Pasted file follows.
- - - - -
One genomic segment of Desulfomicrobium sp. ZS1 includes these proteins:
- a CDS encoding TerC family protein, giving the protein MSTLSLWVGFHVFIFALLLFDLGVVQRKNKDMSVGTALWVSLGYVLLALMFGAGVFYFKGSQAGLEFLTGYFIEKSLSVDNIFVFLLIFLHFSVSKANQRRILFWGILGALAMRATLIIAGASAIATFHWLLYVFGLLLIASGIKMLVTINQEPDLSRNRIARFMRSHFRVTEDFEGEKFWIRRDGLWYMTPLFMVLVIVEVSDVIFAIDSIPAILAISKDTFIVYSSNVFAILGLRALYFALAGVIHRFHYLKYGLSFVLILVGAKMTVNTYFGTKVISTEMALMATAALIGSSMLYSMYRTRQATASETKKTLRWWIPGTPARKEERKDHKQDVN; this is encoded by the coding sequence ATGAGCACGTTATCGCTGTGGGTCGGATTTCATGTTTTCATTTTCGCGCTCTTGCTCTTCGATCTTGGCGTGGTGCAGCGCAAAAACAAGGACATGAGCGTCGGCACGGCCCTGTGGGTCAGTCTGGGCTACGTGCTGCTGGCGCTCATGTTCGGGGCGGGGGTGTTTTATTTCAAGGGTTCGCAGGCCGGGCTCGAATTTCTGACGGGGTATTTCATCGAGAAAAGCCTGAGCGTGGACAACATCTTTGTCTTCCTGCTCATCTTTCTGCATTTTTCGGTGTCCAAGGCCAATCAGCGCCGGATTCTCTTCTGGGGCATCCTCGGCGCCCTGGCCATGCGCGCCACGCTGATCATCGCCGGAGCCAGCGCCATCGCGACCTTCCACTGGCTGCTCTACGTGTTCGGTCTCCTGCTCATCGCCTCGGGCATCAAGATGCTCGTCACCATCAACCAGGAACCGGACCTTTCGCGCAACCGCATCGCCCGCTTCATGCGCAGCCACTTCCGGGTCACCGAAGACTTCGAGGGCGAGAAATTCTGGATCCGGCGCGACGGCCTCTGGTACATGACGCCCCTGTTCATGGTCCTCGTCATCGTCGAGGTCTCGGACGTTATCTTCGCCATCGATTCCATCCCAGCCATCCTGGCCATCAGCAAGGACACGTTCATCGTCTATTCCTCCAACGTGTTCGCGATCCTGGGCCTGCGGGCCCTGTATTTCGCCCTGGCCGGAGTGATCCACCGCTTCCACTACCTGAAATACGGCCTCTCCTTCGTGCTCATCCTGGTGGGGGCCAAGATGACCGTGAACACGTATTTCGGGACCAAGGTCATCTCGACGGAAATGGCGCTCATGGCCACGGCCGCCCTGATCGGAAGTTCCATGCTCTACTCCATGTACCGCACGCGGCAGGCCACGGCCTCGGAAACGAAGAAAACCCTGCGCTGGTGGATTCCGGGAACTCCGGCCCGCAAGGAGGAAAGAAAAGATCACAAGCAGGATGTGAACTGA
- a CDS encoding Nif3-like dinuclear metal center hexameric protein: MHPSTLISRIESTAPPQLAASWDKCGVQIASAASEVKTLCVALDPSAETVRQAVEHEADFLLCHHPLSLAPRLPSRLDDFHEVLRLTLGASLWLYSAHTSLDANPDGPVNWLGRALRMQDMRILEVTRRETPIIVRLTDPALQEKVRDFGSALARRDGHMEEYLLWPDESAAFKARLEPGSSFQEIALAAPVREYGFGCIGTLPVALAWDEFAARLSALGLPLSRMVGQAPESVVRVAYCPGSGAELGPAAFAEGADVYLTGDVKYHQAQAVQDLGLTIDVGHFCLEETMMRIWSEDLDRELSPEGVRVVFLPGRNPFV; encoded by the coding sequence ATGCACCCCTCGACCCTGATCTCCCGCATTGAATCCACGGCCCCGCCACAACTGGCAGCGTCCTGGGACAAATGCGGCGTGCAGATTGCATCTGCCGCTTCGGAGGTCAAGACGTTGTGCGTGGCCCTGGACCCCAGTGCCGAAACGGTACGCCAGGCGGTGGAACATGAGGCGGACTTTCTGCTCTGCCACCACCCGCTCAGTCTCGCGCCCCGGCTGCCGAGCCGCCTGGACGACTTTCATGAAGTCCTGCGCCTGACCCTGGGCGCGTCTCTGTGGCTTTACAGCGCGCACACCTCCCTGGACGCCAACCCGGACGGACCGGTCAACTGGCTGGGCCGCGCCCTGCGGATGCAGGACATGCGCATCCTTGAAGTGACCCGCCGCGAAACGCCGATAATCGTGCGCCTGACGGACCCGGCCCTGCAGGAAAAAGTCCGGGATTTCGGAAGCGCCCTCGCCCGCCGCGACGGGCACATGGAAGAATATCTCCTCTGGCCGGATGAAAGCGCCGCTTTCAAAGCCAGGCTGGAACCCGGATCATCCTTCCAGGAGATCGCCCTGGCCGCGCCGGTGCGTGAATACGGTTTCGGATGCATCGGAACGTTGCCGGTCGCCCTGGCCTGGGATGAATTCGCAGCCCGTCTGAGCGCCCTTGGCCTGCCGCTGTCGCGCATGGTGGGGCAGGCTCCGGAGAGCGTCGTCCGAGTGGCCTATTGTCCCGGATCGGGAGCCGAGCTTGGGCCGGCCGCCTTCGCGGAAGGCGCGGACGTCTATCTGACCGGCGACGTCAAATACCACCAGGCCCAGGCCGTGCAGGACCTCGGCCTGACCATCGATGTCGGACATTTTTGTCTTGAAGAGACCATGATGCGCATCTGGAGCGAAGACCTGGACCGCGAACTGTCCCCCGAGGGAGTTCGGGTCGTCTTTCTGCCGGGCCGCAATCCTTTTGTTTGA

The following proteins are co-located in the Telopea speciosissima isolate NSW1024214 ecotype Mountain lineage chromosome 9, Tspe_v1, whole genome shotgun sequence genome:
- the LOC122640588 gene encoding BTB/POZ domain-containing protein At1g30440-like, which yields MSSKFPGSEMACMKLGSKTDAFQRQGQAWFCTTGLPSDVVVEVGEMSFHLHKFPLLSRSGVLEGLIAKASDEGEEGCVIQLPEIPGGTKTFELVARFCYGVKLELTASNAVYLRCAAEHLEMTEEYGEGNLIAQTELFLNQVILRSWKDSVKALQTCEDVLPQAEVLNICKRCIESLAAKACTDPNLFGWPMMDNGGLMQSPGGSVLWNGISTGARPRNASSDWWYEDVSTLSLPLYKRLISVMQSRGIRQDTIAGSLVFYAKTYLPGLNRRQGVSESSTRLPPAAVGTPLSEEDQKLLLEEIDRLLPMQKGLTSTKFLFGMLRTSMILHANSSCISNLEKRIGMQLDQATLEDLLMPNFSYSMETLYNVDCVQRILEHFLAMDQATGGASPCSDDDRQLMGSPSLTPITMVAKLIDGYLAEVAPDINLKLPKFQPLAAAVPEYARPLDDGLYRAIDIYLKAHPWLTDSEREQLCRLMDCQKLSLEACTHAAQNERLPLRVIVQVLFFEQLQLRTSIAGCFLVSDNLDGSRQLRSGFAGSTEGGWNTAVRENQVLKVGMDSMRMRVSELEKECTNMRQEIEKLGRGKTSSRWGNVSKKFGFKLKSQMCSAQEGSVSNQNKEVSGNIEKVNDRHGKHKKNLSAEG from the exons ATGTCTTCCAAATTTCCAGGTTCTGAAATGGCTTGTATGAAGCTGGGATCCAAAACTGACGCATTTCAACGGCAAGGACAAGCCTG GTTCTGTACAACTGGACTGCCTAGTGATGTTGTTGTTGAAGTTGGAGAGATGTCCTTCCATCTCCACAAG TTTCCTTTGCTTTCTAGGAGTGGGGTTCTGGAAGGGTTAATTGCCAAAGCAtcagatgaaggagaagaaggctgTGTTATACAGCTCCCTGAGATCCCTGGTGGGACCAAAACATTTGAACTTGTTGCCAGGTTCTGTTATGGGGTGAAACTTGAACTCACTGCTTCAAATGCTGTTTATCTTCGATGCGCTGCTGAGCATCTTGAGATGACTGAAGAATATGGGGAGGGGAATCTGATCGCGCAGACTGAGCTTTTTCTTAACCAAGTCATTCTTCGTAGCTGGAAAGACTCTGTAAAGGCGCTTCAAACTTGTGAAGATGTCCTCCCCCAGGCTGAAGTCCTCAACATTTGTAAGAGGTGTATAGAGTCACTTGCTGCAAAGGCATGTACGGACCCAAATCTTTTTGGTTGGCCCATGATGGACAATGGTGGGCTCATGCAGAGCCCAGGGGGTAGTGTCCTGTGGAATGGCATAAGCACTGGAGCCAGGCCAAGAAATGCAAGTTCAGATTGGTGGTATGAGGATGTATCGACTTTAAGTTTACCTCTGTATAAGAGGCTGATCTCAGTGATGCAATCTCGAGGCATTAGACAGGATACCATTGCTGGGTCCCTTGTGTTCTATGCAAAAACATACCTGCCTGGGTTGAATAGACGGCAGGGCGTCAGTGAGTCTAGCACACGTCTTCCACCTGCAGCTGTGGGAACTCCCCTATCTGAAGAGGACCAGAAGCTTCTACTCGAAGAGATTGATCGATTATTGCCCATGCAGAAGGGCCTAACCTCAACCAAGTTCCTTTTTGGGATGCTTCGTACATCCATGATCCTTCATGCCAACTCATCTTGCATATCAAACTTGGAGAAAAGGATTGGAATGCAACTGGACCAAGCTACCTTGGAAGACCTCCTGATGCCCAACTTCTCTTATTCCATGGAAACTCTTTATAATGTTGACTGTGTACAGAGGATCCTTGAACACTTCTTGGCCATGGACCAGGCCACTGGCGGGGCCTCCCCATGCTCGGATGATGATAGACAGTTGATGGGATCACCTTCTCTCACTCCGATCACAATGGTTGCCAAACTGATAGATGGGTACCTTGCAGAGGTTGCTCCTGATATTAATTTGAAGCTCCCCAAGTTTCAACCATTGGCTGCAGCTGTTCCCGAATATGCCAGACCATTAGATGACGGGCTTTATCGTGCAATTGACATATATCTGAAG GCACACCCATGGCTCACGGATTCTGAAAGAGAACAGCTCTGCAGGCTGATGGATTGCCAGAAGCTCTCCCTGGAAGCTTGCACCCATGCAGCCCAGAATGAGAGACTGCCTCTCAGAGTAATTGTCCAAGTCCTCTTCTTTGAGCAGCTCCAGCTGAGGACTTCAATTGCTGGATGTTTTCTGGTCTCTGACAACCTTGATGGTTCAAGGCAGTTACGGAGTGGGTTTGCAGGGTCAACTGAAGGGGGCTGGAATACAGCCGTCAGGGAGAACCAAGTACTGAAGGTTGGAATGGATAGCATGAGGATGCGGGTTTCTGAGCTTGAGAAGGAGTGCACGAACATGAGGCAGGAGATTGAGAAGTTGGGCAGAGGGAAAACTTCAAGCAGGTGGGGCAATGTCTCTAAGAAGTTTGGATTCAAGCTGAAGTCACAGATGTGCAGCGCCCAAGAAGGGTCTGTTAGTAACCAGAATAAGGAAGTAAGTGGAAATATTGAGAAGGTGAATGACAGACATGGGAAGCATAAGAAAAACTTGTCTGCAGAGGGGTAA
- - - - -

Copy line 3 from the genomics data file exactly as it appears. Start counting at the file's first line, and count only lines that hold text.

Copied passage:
- a CDS encoding Nif3-like dinuclear metal center hexameric protein: MHPSTLISRIESTAPPQLAASWDKCGVQIASAASEVKTLCVALDPSAETVRQAVEHEADFLLCHHPLSLAPRLPSRLDDFHEVLRLTLGASLWLYSAHTSLDANPDGPVNWLGRALRMQDMRILEVTRRETPIIVRLTDPALQEKVRDFGSALARRDGHMEEYLLWPDESAAFKARLEPGSSFQEIALAAPVREYGFGCIGTLPVALAWDEFAARLSALGLPLSRMVGQAPESVVRVAYCPGSGAELGPAAFAEGADVYLTGDVKYHQAQAVQDLGLTIDVGHFCLEETMMRIWSEDLDRELSPEGVRVVFLPGRNPFV; encoded by the coding sequence ATGCACCCCTCGACCCTGATCTCCCGCATTGAATCCACGGCCCCGCCACAACTGGCAGCGTCCTGGGACAAATGCGGCGTGCAGATTGCATCTGCCGCTTCGGAGGTCAAGACGTTGTGCGTGGCCCTGGACCCCAGTGCCGAAACGGTACGCCAGGCGGTGGAACATGAGGCGGACTTTCTGCTCTGCCACCACCCGCTCAGTCTCGCGCCCCGGCTGCCGAGCCGCCTGGACGACTTTCATGAAGTCCTGCGCCTGACCCTGGGCGCGTCTCTGTGGCTTTACAGCGCGCACACCTCCCTGGACGCCAACCCGGACGGACCGGTCAACTGGCTGGGCCGCGCCCTGCGGATGCAGGACATGCGCATCCTTGAAGTGACCCGCCGCGAAACGCCGATAATCGTGCGCCTGACGGACCCGGCCCTGCAGGAAAAAGTCCGGGATTTCGGAAGCGCCCTCGCCCGCCGCGACGGGCACATGGAAGAATATCTCCTCTGGCCGGATGAAAGCGCCGCTTTCAAAGCCAGGCTGGAACCCGGATCATCCTTCCAGGAGATCGCCCTGGCCGCGCCGGTGCGTGAATACGGTTTCGGATGCATCGGAACGTTGCCGGTCGCCCTGGCCTGGGATGAATTCGCAGCCCGTCTGAGCGCCCTTGGCCTGCCGCTGTCGCGCATGGTGGGGCAGGCTCCGGAGAGCGTCGTCCGAGTGGCCTATTGTCCCGGATCGGGAGCCGAGCTTGGGCCGGCCGCCTTCGCGGAAGGCGCGGACGTCTATCTGACCGGCGACGTCAAATACCACCAGGCCCAGGCCGTGCAGGACCTCGGCCTGACCATCGATGTCGGACATTTTTGTCTTGAAGAGACCATGATGCGCATCTGGAGCGAAGACCTGGACCGCGAACTGTCCCCCGAGGGAGTTCGGGTCGTCTTTCTGCCGGGCCGCAATCCTTTTGTTTGA